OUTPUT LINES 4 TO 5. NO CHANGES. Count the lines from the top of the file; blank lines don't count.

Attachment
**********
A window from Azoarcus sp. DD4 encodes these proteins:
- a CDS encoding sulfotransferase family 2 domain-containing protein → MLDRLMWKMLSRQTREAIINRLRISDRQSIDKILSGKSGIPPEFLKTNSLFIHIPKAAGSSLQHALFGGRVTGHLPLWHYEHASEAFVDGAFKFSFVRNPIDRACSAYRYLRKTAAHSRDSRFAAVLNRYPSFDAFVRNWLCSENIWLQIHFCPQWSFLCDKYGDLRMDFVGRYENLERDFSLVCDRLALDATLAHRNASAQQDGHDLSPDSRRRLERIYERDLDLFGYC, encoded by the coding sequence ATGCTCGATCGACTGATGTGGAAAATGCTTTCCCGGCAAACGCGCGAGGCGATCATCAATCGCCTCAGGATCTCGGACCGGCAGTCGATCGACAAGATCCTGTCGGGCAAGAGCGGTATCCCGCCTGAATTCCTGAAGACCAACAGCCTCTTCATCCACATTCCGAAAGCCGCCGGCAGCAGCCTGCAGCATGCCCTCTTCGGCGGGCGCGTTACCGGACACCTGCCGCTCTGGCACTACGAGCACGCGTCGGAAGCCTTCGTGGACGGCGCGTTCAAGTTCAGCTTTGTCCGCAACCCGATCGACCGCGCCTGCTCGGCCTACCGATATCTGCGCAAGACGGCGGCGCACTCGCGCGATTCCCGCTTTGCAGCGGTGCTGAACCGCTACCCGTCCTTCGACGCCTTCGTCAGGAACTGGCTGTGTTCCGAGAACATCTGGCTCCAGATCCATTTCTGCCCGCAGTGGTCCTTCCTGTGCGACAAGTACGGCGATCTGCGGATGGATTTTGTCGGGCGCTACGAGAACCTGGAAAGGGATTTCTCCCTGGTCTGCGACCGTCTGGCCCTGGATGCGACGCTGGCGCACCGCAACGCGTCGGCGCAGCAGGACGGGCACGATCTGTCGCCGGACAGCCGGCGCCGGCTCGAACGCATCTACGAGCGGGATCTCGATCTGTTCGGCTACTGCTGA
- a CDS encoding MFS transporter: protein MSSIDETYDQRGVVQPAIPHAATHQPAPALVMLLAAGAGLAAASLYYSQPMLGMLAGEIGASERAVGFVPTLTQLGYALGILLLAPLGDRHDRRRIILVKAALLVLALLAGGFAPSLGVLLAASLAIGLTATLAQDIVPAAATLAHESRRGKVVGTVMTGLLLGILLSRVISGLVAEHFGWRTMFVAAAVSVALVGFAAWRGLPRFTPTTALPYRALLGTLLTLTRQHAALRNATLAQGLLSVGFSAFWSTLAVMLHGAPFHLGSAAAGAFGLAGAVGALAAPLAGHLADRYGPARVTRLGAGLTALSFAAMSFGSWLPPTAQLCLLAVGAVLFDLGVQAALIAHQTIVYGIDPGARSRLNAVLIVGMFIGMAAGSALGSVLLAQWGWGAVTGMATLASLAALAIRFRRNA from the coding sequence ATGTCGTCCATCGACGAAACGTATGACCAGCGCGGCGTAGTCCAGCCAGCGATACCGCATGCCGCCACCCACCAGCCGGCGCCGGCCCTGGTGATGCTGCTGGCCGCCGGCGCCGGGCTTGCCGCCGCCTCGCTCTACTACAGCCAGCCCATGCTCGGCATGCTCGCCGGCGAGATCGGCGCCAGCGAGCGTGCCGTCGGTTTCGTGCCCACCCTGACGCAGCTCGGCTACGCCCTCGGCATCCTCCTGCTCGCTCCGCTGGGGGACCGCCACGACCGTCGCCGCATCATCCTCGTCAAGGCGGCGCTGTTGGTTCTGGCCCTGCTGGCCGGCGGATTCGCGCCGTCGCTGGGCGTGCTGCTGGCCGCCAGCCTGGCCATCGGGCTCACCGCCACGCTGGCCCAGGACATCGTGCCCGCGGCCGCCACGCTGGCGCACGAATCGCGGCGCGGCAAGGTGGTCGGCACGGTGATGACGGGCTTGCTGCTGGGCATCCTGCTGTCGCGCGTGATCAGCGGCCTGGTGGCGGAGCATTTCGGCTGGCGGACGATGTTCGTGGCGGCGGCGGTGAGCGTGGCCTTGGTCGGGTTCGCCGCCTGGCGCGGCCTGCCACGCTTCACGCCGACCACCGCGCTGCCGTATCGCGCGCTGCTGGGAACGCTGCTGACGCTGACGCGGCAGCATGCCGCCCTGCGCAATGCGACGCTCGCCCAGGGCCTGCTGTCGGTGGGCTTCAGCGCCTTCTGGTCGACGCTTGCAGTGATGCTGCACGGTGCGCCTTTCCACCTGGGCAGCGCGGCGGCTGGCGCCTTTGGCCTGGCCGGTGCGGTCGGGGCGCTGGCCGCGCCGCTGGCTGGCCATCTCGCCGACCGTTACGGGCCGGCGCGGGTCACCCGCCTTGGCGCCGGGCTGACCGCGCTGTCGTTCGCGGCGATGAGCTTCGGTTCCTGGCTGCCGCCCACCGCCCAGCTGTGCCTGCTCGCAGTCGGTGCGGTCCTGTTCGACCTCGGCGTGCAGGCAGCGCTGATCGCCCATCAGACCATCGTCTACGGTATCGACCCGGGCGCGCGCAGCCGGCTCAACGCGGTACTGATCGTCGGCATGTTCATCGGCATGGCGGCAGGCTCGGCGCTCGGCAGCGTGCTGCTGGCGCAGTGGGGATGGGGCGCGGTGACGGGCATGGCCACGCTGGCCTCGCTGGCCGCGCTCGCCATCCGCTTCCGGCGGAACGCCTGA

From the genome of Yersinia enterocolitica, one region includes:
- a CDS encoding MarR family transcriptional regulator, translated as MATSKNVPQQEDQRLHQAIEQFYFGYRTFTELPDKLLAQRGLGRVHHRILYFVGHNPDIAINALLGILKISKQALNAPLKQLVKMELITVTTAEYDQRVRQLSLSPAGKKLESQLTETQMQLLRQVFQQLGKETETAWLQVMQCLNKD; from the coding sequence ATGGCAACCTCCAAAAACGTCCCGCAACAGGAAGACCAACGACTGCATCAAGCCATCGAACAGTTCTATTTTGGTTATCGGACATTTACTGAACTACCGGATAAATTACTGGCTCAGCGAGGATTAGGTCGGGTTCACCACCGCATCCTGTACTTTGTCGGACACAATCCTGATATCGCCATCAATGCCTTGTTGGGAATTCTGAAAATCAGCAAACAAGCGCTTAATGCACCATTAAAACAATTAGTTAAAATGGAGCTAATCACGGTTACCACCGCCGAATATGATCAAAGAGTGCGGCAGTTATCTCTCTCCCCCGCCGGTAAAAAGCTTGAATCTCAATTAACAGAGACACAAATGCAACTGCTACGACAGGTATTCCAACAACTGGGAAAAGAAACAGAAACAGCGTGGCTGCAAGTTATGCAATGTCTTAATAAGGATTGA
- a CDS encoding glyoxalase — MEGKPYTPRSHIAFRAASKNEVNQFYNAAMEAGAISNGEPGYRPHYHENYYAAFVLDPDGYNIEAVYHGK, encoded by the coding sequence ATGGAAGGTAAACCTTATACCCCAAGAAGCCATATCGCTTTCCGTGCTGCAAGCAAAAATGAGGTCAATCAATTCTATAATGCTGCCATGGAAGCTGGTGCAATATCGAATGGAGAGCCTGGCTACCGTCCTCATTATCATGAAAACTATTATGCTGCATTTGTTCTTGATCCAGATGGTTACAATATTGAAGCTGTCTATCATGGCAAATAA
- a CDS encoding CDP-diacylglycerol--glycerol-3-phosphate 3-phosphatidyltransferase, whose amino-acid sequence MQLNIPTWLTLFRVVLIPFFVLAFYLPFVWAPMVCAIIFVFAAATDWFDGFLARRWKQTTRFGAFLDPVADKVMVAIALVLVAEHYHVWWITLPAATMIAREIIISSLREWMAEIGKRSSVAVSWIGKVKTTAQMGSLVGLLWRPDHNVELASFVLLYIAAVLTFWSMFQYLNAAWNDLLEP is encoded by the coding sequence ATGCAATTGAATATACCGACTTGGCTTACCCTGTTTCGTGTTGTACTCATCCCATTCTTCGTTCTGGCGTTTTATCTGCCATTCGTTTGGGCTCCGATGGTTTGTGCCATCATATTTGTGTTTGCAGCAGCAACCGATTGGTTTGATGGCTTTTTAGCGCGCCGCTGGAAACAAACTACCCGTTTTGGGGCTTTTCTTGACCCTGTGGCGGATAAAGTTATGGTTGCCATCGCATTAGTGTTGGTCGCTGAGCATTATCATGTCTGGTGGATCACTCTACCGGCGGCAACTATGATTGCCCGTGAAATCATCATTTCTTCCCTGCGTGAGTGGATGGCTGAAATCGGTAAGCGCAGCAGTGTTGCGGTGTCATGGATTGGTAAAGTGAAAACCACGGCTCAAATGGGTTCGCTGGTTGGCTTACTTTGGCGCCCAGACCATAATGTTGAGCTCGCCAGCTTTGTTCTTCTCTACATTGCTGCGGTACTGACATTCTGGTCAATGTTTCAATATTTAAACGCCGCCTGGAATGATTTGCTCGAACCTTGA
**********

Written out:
From the genome of Yersinia enterocolitica, one region includes:
- a CDS encoding MarR family transcriptional regulator, translated as MATSKNVPQQEDQRLHQAIEQFYFGYRTFTELPDKLLAQRGLGRVHHRILYFVGHNPDIAINALLGILKISKQALNAPLKQLVKMELITVTTAEYDQRVRQLSLSPAGKKLESQLTETQMQLLRQVFQQLGKETETAWLQVMQCLNKD; from the coding sequence ATGGCAACCTCCAAAAACGTCCCGCAACAGGAAGACCAACGACTGCATCAAGCCATCGAACAGTTCTATTTTGGTTATCGGACATTTACTGAACTACCGGATAAATTACTGGCTCAGCGAGGATTAGGTCGGGTTCACCACCGCATCCTGTACTTTGTCGGACACAATCCTGATATCGCCATCAATGCCTTGTTGGGAATTCTGAAAATCAGCAAACAAGCGCTTAATGCACCATTAAAACAATTAGTTAAAATGGAGCTAATCACGGTTACCACCGCCGAATATGATCAAAGAGTGCGGCAGTTATCTCTCTCCCCCGCCGGTAAAAAGCTTGAATCTCAATTAACAGAGACACAAATGCAACTGCTACGACAGGTATTCCAACAACTGGGAAAAGAAACAGAAACAGCGTGGCTGCAAGTTATGCAATGTCTTAATAAGGATTGA